Yuja is part of the Blossoms in Bloom collection. Starting with the iconic Orange Blossom by the brand’s founder it also includes last year’s Frangipani Flower. For 2020, creative director Celine Roux asked perfumer Mathilde Bijaoui for two new compositions. Besides Yuja, Waterlily is the other. I thought that perfume accentuated the first part of the compound word over the second part. Yuja is also part of a popular genre of fragrance too. Sometimes it all comes down to how the creative team seeks to make just enough difference. That is what I experienced with Yuja.
Yuja is the South Korean version of yuzu which is an Asian version of lemon. When I’ve smelled the real thing, I am struck at the significant green scent it has. Very often when it is used in perfume it tends to hew more towards just being lemon in Asian clothing. In this case Mme Bijaoui seeks out the green and accentuates it with herb and wood.
The yuzu is the first thing I smell. It is given some focus with a smidge of petitgrain. Framing the edges in preparation for clary sage to shine a spotlight on the green in the center of it all. Lavender picks up on the herbal while adding a fleeting floral to this part of the development. Fir balsam provides the woody version of green as the yuzu nestles within the needles.
Yuja has 8-10 hour longevity and average sillage.
Yuja is going to be a great choice for the warmer days coming. It is refreshing with a satisfying twinkle beneath the citrus. Mme Bijaoui makes this stand out because she found the green.
Disclosure: this review is based on a sample supplied by Jo Malone.
I learn things in some of the oddest ways. Soon after we moved to the Washington DC area we were out at one of the best restaurants in town. When the waiter came over with a giant pepper mill, I demurred. One of my dining companions asked me if I knew the name of it. I was then informed it was called a Rubirosa. When I asked why I got more than I expected.
The name comes from a famous playboy of the 1950’s and 60’s named Porfirio Rubirosa. He was one who lived up to that sobriquet. He traveled all over the world as “the inspector of embassies” for the Dominican Republic. There were rumors he was also an assassin, but he was more well-known for his ways with famous women. Which brings us back to the large pepper mill. Supposedly the waiters at the Paris restaurant Maxim’s called their large pepper grinders Rubirosas because they were said to be as large as his, ahem, “personality”. I thought that would live in a file drawer within my mind without any use. Then I received my sample of YVRA 1965 L’Essence de Flamboyance.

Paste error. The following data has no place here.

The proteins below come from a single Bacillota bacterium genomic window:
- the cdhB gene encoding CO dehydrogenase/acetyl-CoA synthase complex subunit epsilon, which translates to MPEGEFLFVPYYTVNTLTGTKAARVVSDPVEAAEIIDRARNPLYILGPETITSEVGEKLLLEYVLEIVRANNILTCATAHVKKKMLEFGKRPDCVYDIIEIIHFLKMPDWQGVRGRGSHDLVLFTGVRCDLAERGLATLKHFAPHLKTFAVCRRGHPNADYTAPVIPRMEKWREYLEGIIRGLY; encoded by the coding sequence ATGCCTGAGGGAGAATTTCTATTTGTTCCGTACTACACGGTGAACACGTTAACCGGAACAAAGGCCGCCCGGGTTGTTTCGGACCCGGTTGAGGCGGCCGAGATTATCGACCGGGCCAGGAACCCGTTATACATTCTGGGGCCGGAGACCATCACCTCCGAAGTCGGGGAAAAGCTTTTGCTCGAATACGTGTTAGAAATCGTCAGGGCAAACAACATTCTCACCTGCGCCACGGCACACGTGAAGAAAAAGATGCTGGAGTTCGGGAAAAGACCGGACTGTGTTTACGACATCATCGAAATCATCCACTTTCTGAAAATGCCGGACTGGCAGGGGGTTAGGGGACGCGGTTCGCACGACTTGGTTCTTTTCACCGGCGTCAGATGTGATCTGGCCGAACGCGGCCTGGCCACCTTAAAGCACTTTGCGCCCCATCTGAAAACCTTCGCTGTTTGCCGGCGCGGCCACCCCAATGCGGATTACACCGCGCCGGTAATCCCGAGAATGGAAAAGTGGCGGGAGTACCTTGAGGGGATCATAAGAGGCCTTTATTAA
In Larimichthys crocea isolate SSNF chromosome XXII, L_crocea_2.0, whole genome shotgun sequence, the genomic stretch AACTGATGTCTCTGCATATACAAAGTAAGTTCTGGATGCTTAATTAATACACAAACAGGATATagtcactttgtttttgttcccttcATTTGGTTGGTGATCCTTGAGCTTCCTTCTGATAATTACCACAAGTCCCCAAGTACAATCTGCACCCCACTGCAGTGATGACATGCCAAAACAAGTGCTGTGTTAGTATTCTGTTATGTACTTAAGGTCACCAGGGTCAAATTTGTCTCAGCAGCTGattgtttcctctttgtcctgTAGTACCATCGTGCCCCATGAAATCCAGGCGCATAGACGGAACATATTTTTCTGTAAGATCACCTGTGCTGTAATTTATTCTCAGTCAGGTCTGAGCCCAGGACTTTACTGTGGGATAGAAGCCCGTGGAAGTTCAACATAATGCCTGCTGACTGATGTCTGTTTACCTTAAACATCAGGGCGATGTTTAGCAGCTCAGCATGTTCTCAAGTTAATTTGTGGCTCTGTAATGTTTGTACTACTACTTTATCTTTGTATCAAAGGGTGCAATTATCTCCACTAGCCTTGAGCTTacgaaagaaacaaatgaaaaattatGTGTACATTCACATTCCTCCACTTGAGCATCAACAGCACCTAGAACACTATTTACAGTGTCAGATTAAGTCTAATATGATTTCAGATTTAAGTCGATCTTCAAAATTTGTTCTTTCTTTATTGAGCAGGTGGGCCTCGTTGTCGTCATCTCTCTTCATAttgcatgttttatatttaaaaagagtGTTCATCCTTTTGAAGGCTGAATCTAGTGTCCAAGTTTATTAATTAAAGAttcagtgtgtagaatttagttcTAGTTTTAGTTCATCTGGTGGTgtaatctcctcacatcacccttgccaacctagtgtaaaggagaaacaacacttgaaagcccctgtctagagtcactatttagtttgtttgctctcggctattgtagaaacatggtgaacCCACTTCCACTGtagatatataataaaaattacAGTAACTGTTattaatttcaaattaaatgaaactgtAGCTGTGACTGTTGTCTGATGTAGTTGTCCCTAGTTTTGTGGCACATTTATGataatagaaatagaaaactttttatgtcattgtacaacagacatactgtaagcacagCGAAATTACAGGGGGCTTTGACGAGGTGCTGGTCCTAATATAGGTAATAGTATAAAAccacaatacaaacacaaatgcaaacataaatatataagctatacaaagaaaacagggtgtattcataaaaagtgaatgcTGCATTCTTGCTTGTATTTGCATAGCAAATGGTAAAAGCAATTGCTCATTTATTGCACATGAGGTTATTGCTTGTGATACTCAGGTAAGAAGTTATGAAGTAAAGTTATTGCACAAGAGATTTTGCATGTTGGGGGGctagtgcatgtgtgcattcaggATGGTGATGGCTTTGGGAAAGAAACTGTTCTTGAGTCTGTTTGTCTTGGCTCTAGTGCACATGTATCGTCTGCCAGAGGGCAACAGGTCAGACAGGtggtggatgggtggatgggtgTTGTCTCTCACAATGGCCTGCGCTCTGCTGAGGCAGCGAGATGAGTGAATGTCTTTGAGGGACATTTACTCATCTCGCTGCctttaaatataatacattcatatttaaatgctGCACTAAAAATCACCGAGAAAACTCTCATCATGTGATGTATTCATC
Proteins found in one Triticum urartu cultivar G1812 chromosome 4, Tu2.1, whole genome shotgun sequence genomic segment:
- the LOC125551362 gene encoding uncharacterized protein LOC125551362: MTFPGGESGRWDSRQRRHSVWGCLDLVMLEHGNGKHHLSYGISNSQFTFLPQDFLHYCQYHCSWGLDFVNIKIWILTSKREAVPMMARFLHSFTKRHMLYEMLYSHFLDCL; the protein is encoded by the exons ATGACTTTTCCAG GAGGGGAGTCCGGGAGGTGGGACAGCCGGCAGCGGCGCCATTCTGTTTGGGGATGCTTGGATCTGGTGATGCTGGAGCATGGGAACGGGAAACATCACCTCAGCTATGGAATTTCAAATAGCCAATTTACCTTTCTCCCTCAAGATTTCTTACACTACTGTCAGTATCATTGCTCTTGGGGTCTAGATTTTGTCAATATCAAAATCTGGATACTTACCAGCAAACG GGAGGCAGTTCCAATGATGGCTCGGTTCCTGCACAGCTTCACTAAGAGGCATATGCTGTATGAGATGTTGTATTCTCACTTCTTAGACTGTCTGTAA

Yvo van Regteren Altena
YVRA is the line from Dutch independent perfumer Yvo van Regteren Altena. He released two previous perfumes in 2015 and 2017. For 1965 he was funded through a Kickstarter campaign at the end of last year. M. van Regteren Altena was inspired by the life of Sr. Rubirosa for this perfume. What that translates to is a throwback leather fragrance it is not hard to imagine a playboy of the time wearing. The perfume is a pretty simple construct,
It opens with the briefest of citrus before baie rose takes over. This is a nice version of that ingredient with the herbal quality and fruity nuances evident. An austere church-like incense comes next with some intensity. It gets more amplified as a refined leather accord completes the central trio. It ends with a dark patchouli and some synth woods.
1965 has 12-14 hour longevity and above average sillage.
In the press release it was mentioned that M. van Regteren Altena was inspired by the classic men’s colognes of the time. There were times where those callbacks were more obvious than others. Overall it made 1965 a new version of an old powerhouse. This one fit for a playboy with, ahem, “a big personality”.
Disclosure: this review is based on a sample I purchased.
Rodrigo Flores-Roux is one of my favorite perfumers because he creates perfume that finds ways of making the common, uncommon. He has done it again with tobacco in Xinu Ummo.